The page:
Despite pressures from the sluggish economic recovery and low interest rates, the U.S. life insurance sector remains financially strong, characterized by high levels of capitalization, solid liquidity, high-quality investment portfolios, good financial flexibility and modestly improved profitability, according to Moody's Investors Service.

In its report, "U.S. Life Insurance — Industry Scorecard," Moody’s said the still-low interest rate environment will continue to compress spread margins for fixed annuities and universal life insurance, and pressure profits from long-tailed liabilities such as disability income, long-term care, payout annuities and variable annuities (VA) with guarantees.

Moody’s considers the diversity and control of life insurers’ distribution channels—which include captive agents, banks, independent marketing organizations, broker/dealers, financial planners and independent agents—to be consistent with the A rating range.

“We have observed a shift in focus of companies toward proprietary career agency channels and away from third-party distribution in order to gain more control,” Moody’s said in the report. “Examples include Allstate Life, which had previously sold a significant amount of fixed annuities through independent agents; Axa Equitable, which had previously sold VA products with rich guarantees through third party distributors; and Ameriprise, which had previously sold VA products in the independent agent channel. Mutual companies continue to exhibit success in selling participating whole life through their captive agents with good recruitment and retention of agents, while insurers with smaller scale continue to focus on third party channels such as independent marketing organizations, third-party administrators, brokerage general agencies and, increasingly, banks.”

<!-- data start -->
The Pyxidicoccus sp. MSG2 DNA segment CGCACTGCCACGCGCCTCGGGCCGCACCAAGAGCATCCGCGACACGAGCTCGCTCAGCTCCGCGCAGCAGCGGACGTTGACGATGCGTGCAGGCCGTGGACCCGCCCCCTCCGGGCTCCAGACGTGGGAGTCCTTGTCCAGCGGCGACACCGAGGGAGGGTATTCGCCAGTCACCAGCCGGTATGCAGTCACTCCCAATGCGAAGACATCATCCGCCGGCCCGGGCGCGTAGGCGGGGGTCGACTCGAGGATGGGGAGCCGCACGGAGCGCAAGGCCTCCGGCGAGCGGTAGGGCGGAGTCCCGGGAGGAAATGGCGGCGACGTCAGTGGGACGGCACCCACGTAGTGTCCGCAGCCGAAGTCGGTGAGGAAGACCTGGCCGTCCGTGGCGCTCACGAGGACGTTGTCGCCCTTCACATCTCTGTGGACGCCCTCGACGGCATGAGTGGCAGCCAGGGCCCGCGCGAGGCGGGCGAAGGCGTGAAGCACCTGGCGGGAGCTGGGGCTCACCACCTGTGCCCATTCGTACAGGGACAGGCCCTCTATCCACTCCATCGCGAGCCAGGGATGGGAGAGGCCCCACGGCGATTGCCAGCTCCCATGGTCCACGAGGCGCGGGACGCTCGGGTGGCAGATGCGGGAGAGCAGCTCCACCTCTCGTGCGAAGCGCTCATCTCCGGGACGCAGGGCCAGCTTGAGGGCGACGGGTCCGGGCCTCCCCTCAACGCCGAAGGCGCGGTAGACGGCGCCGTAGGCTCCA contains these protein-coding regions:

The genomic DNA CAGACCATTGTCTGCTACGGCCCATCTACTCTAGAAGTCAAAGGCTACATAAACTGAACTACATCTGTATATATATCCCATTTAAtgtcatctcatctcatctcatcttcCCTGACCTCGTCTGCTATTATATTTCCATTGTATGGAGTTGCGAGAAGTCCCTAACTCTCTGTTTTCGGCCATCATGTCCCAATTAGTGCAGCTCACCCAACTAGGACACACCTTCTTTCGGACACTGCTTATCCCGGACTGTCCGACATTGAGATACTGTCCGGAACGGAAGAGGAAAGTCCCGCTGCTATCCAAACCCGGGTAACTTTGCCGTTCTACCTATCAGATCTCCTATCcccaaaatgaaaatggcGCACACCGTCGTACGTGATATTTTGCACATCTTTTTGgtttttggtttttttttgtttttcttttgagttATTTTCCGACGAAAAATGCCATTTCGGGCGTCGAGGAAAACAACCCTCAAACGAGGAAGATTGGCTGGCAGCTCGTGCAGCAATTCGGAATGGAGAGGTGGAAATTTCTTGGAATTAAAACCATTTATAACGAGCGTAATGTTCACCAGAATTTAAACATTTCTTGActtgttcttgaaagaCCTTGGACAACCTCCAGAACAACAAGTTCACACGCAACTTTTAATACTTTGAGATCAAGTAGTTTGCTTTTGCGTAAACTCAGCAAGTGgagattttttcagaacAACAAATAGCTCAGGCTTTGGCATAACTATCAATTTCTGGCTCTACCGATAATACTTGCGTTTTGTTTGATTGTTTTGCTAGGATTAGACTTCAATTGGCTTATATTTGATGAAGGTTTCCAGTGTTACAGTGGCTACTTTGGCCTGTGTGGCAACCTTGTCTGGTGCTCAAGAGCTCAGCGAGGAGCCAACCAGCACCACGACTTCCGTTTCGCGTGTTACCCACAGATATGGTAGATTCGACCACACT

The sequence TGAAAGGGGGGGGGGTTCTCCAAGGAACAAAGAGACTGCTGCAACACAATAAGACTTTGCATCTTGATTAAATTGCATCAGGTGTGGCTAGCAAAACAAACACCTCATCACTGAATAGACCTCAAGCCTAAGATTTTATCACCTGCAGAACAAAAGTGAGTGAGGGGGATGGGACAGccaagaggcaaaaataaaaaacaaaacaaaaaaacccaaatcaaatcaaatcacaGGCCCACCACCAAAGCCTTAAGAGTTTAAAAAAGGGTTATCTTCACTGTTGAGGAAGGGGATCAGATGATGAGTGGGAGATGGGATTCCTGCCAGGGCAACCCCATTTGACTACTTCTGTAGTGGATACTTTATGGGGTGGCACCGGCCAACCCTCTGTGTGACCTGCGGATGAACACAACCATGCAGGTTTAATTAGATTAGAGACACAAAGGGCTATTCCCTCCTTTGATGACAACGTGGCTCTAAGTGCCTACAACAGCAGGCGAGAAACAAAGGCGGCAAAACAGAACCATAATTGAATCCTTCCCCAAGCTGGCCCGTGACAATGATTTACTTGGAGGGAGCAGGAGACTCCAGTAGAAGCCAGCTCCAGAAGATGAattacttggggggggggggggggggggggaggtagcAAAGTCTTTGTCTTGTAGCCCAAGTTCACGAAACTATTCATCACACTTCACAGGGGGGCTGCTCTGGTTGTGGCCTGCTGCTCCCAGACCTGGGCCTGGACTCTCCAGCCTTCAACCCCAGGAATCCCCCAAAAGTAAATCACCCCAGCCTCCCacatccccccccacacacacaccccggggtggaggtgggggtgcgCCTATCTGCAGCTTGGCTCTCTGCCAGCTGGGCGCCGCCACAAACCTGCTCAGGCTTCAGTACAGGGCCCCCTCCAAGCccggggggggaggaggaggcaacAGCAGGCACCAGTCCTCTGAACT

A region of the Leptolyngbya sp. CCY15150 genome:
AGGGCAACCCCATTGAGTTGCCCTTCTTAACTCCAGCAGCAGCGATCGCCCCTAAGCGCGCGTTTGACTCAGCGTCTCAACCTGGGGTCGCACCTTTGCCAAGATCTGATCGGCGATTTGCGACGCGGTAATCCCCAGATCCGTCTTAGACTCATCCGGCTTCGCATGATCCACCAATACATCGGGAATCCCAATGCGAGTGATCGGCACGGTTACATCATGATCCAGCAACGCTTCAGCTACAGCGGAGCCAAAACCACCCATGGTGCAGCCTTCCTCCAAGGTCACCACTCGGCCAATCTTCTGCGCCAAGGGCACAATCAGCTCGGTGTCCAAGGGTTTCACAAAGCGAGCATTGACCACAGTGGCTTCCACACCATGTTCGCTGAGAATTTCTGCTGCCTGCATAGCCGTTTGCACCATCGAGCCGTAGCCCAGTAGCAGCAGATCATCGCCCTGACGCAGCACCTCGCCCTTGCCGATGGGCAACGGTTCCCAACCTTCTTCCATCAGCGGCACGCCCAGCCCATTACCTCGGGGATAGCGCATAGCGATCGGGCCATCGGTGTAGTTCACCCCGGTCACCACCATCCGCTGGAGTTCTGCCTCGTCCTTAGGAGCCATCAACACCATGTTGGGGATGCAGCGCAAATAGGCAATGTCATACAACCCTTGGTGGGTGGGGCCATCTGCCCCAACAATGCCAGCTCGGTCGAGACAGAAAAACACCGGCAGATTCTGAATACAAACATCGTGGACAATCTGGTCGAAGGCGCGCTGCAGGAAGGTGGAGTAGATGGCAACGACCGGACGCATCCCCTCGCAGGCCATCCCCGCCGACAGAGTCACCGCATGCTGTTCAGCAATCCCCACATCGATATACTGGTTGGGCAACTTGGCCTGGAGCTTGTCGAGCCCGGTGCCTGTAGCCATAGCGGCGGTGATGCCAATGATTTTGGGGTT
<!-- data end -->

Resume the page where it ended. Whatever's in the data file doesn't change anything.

Companies have re-risked investment portfolios in attempting to offset the impact of relatively low interest rates on earnings, says the rating agency, and volatility in earnings and capital resulting from aggressive guarantees in legacy variable annuity businesses remains a credit concern.

In addition, while Moody's expects overall investment credit losses in 2013 to remain at similar levels as 2012, greater losses could result if the U.S. government fails to raise its debt ceiling, there is negative impact from fiscal tightening, persistent weakness in Europe, a rise in U.S. unemployment or a reversal in the U.S. housing recovery.

In addition to macroeconomic risks, new regulatory uncertainty came to the fore in 2013 with the designation of AIG and Prudential (and MetLife likely to be designated) as non-bank systemically important financial institutions (SIFIs) by the Financial Stability Oversight Council. Additional regulatory oversight and new, likely higher, capital requirements, which are still under development, will be a credit positive, the rating agency said. But the additional conservatism will also likely constrain companies’ product offerings, profitability and appeal to equity investors, and thus could somewhat limit their ability to compete in the marketplace.

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